Saturday, 14 January 2012

Review: The Darkest Hour

CAUTION: Yen's blog contains harsh language and even harsher notions of propriety. Reader discretion is advised.

The Darkest Hour poster

The Darkest Hour
89 mins / Dir. Chris Gorak

Did you see Skyline? That's the best direct comparison I can make to The Darkest Hour, good or bad. By which I mean bad. Both films take an initial concept that should work, and manage to fuck it up spectacularly. Planetry-scaled invasion by an alien species that outranks us technologically has been getting people into the cinema since the 1950's. That said, it hasn't always worked, and this is another instance to add to that pile.

And I mean 'pile'.

The Plot: Four young adults*1 are in Moscow, (the guys for business, the girls for pleasure) when pesky aliens invade! Taking an orb-like appearance, they're here to harvest Earth's mineral resources and electricity (and that includes turning people into dust to harvest their low-level charge, too). With no power supply, and a collective IQ of less than 200, our band of heroes has to get out of the city to rendezvous with a nuclear submarine carrying a bunch or survivors. If they fail, they won't be able to survive on their own...

The Good: It's short. Less than an hour and a half, including credits. That's something. In fact, let's save more time: watch the trailer, and you've basically seen the film.

The Bad: A constant bugbear of mine, this film appears to have been scripted by someone doing a GCSE project. It's amazing that a screenplay with so many lines of heavyweight exposition*2 makes so little sense. When the cast aren't explaining plot-intricacies to each other in the way that you'd tell a five-year-old they should be using the toilet on their own, other pieces of drama defy all logic*3. "Electricity gives them away". That bit in the trailer where one of our heroes throws down a layer of bulbs to alert them to the aliens' presence? I don't know if you've ever dropped a bulb four feet onto a carpet, but throwing them 10 feet across a concrete floor isn't going to leave a lot of filaments to light up.
Similarly, our team later throw down mobile phones as warning devices, and sure enough; when the aliens are near, the ringtones all start going off! Because that's what happens when you put power through a phone, isn't it? Your phone constantly rings all the time it's switched on? No? Oh.

The Ugly: With the exception of Gosha Kutsenko, for a film set in Moscow, the Russian accents on display are shit. Joel Kinnaman just stops trying after about half an hour. And it's not 'Westernisation' at work, it's 'director not paying attention to the way his cast are speaking their lines'. The backstories for the central characters (however sparsely layered) can't change the fact that I didn't care if they lived or died. I didn't even want them to meet their pixellated doom*4, I just didn't give a shit.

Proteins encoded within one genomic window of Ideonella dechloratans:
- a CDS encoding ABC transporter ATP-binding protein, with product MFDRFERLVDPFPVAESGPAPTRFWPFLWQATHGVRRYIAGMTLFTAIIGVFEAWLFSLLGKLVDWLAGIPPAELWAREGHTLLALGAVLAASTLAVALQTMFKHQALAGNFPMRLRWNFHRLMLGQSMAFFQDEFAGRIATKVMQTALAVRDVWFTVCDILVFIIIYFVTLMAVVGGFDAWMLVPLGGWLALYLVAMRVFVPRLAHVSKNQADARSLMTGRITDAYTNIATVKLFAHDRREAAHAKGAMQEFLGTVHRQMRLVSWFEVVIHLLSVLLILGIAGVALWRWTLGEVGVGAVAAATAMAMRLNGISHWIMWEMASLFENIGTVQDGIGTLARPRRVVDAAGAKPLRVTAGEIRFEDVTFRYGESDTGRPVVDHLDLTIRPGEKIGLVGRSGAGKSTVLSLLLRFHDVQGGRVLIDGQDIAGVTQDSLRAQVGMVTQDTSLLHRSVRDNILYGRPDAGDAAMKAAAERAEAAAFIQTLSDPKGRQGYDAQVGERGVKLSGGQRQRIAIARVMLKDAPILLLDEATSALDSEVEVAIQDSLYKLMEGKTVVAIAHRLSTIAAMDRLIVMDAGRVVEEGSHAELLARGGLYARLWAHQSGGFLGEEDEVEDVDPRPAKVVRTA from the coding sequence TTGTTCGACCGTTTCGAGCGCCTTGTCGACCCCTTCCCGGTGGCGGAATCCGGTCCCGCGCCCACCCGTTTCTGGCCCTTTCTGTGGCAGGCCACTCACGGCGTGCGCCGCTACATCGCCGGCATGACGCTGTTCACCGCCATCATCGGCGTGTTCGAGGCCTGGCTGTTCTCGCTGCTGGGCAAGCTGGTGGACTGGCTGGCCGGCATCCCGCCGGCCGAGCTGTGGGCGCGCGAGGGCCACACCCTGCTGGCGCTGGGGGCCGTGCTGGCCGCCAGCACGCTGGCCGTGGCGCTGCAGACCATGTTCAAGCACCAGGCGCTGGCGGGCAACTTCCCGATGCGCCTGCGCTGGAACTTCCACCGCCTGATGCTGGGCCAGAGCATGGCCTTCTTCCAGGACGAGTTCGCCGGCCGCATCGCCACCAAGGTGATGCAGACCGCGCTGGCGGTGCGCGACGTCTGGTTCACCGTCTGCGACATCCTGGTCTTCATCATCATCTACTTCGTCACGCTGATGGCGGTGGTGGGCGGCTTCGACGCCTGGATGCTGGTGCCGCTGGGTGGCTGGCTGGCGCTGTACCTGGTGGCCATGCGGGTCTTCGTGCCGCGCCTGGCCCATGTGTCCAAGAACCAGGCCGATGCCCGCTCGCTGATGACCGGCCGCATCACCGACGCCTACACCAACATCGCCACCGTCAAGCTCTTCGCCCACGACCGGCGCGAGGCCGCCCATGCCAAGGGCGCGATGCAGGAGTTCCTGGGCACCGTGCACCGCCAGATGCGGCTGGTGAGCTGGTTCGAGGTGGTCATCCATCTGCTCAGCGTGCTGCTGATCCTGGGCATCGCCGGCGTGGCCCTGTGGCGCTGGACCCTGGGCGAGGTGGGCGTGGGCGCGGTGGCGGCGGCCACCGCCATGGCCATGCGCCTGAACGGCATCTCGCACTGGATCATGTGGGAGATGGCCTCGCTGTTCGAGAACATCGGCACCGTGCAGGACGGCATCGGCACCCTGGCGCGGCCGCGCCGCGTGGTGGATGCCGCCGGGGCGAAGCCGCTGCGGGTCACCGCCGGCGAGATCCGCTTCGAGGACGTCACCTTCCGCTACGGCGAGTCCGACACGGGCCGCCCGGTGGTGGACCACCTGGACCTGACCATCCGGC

In Other Words: Did you see Skyline? You'll get the same amount of enjoyment out of this, for better or worse.
By which I mean worse.


It'd be a 1, but at least the effects are competent. Used for the most pointless purpose I've seen in a long time, but used competently nonetheless.

*1 They could be teenagers, although I doubt it. It's not really mentioned per se, but I think they're meant to be early 20's or so.
*2 And not just exposition itself, but clanking great cues for it as well. "How did we find this place again?" [cue 2 minutes of irrelevant backstory which will never be referred to again].
*3 Yes, I know it's an alien-invasion film, but the plot needs to rely on internal logic, otherwise the survival or otherwise of the characters makes no sense.
*4 Also; no explanation offered as to why some victims are vaporised on contact, while others get dragged around by an electrical lasso which should, in theory, vaporise them. But doesn't. Pffft.

• ^^^ That's dry, British humour, and most likely sarcasm or facetiousness.

• This is a personal blog. The views and opinions expressed here represent my own thoughts (at the time of writing) and not those of the people, institutions or organisations that I may or may not be related with unless stated explicitly.

No comments:

Post a Comment